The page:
The Korean War May Finally Be Coming To An End After Six Decades: Report

KCNA/via Reuters

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Ryan Pickrell China/Asia Pacific Reporter
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North and South Korea are reportedly in talks to announce plans for the end of Korean War at the upcoming inter-Korean summit, according to South Korea’s Munhwa Ilbo, citing an anonymous official.

As the Korean War concluded with a ceasefire agreement and not a peace treaty, the two sides have technically been at war for decades, but the leaders of the North and South are expected to negotiate a joint statement in pursuit of a permanent peace on the Korean Peninsula.

The objectives for the major April 27 summit meeting between North Korean leader Kim Jong Un and South Korean President Moon Jae-in is the reduction of tension and the end of military confrontation through the complete denuclearization of the Korean Peninsula, a permanent peace, and positive steps toward improved relations between the North and South, South Korean Presidential Chief of Staff Im Jong-seok revealed Tuesday, according to Japan’s NHK.

There are reports that a major aspiration is the return of the heavily-fortified demilitarized zone (DMZ) would cease to exist.

It remains unclear at this time whether or not such an ambitious agenda can be achieved given the uncertainty of North Korean demands, which could potentially include the removal of strategic American military assets from South Korea, halting the deployment of nuclear or strategic assets during joint military exercises with South Korea, assurances that the U.S. will not conduct a conventional or nuclear attack, the conversion of the armistice agreement into a peace treaty, and normalized diplomatic relations between Washington and Pyongyang.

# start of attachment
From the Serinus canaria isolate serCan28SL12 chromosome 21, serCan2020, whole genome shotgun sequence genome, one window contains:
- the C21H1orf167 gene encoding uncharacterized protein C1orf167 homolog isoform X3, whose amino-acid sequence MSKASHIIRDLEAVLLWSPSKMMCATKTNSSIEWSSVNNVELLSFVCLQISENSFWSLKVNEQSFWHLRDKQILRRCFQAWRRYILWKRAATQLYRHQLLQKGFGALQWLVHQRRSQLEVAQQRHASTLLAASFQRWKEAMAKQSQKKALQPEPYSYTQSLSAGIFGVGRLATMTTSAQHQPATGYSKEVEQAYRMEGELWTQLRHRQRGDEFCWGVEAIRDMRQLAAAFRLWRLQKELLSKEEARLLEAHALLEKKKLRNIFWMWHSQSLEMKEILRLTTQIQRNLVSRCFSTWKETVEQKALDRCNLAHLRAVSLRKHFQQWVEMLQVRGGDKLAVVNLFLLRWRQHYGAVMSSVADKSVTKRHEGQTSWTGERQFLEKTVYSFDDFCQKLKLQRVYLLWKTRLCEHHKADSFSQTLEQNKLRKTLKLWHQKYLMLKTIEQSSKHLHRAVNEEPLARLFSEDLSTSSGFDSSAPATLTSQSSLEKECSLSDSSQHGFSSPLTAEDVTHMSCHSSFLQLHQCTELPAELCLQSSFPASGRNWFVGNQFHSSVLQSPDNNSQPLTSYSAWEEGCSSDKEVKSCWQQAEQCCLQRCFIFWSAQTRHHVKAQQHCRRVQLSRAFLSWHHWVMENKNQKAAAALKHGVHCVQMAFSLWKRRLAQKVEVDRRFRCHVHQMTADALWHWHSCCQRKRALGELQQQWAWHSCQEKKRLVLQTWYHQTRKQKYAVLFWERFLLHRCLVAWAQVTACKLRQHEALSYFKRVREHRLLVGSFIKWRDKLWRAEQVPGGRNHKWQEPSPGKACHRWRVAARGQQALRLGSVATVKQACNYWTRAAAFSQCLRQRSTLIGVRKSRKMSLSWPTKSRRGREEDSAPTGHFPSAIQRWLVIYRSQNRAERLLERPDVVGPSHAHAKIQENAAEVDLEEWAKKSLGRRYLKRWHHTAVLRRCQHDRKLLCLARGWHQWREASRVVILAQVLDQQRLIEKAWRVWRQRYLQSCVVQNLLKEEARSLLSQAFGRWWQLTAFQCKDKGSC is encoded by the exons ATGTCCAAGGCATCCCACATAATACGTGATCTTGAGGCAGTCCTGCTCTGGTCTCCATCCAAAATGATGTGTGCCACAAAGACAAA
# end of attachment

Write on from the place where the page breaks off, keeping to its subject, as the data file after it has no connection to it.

The meeting between Kim and Moon, the third inter-Korean summit, will likely pave the way for talks between Kim and President Donald Trump in May or June.

While North Korea says it is committed to denuclearizing the Korean Peninsula, it seems unlikely that Kim will forfeit the weapons ensuring regime survival. Furthermore, it should be noted that permanent peace between the North and South was brought up at the 2000 and 2007 inter-Korean summits, but the two meetings failed to produce lasting results.

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